It’s a simple fact that ridesharing adds to traffic congestion, but solving the issue is less black and white. Part of the challenge lies in the fact that policymakers have tied their own hands when it comes to regulation.
Uber and Lyft owe their great popularity to customer-friendly features such as short waiting times, low fares and the convenience of hailing a cab and paying by smartphone.
But with these virtues come multiple drawbacks, which state and local officials are struggling to deal with.
Recent studies have found that when Uber and Lyft enter a market, their fleets are more polluting than autos on average, contribute to more traffic congestion particularly in the central cities, undermine public transit systems and devastate the local taxi industry. The ride-hailing firms say that some studies have come to opposite conclusions or that those impacts are outweighed by the advantages they bring to local transportation markets.
Yet government regulators have been hard-pressed to combat these problems, partially because they’ve tied their own hands.
“We’ve let them do what they want,” Paul Koretz, a Los Angeles councilman who has been concerned about the firms’ effect on taxi services, told me.
The issue is especially acute in California, where the Public Utilities Commission took the initiative in 2013 of carving out a separate regulatory regime for the ride-hailing industry, categorized as “transportation network companies.”
That forestalled local initiatives to equalize ride-hailing regulations with those of taxis. Cabdrivers are generally subject to more stringent background checks and vehicle inspections than ride-hailing drivers.
But the PUC has had difficulty overseeing the new industry, as commission President Michael Picker, who took office after the PUC’s action, later acknowledged, calling ride-hail regulation not “something we can do effectively.”
Let’s take a look at the key impacts confronting state and local officials when Uber, Lyft and other such services come into their markets.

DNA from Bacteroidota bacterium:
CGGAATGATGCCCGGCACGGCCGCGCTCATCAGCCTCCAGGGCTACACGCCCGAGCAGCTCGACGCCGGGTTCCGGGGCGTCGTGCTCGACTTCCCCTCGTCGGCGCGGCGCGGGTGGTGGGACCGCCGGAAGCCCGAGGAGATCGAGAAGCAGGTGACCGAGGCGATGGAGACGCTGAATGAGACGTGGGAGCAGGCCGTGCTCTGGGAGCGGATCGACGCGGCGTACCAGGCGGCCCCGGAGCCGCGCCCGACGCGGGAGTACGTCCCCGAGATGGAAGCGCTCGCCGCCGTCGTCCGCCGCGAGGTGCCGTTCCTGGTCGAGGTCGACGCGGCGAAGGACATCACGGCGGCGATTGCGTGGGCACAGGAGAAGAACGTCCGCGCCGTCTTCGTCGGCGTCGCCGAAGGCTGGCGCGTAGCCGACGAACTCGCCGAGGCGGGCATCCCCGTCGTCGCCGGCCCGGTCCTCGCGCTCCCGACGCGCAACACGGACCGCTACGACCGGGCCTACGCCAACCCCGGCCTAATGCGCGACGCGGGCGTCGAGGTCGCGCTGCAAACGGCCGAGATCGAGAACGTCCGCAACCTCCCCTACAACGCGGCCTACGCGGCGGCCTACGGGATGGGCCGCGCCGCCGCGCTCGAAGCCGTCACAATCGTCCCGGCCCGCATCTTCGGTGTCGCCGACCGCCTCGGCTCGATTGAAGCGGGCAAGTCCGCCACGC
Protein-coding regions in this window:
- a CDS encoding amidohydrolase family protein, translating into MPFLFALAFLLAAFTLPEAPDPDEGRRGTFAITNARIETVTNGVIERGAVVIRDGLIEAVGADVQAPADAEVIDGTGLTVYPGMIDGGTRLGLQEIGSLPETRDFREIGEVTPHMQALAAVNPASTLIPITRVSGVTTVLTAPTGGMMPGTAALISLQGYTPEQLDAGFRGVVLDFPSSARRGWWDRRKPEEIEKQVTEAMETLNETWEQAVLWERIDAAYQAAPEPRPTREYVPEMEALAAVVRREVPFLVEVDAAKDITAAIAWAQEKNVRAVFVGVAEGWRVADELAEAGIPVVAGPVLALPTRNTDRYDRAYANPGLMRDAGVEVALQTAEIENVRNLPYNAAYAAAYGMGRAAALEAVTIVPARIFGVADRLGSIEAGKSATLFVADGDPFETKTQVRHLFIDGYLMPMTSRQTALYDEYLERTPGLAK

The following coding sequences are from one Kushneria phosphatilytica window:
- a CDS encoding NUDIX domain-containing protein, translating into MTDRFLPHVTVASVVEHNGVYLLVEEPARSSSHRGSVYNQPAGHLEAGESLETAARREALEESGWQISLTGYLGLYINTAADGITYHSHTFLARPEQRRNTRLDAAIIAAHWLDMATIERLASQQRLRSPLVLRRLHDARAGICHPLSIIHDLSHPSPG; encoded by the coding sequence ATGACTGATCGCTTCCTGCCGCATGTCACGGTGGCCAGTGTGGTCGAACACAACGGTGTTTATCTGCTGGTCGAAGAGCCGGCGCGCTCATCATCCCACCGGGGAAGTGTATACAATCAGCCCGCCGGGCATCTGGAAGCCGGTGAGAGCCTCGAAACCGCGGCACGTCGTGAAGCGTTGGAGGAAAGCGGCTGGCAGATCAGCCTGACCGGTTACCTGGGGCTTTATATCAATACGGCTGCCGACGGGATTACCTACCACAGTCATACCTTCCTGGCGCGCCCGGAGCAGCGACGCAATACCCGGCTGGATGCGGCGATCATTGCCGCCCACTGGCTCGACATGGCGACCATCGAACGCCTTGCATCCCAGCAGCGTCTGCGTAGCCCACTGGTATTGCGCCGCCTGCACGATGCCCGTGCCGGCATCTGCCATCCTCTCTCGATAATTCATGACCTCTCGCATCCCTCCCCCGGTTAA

Start with congestion. A study by Gregory D. Erhardt and colleagues at the University of Kentucky in conjunction with the city of San Francisco found that average speed within the city decreased to 22.2 miles per hour in 2016 from 25.6 mph in 2010, and that “vehicle hours of delay” increased by 63% in that period.
Although there were myriad contributors to the change, including population and employment growth, the researchers blamed it chiefly on the entry of the ride-sharing firms. The worst increase in congestion occurred in the central business district, where Uber, Lyft and other services were prevalent.
Most trips on those services “are adding new cars to the road,” they found. Most ride-hail drivers, moreover, lived outside San Francisco, so their commute into the city was another factor.
A similar trend showed up in New York City, where Uber, Lyft and other app-based services added 50,000 vehicles to the roads, according to a study by transportation consultant Bruce Schaller.
The arrival of ride-hailing services in a city is generally accompanied by a decline in mass transit. Studies of public transit ridership in major cities published last year by Erhardt’s team concluded that once the services arrive in a market, rail ridership declines by an average of 1.3% and bus ridership by 1.7%.
The effect “builds with each passing year,” the researchers found, to the point where even significant expansion of transit systems isn’t enough to reverse the decline; after eight years, transit systems would have to expand service by 25% just to keep ridership from falling. “Transit agencies are fighting an uphill battle,” they wrote.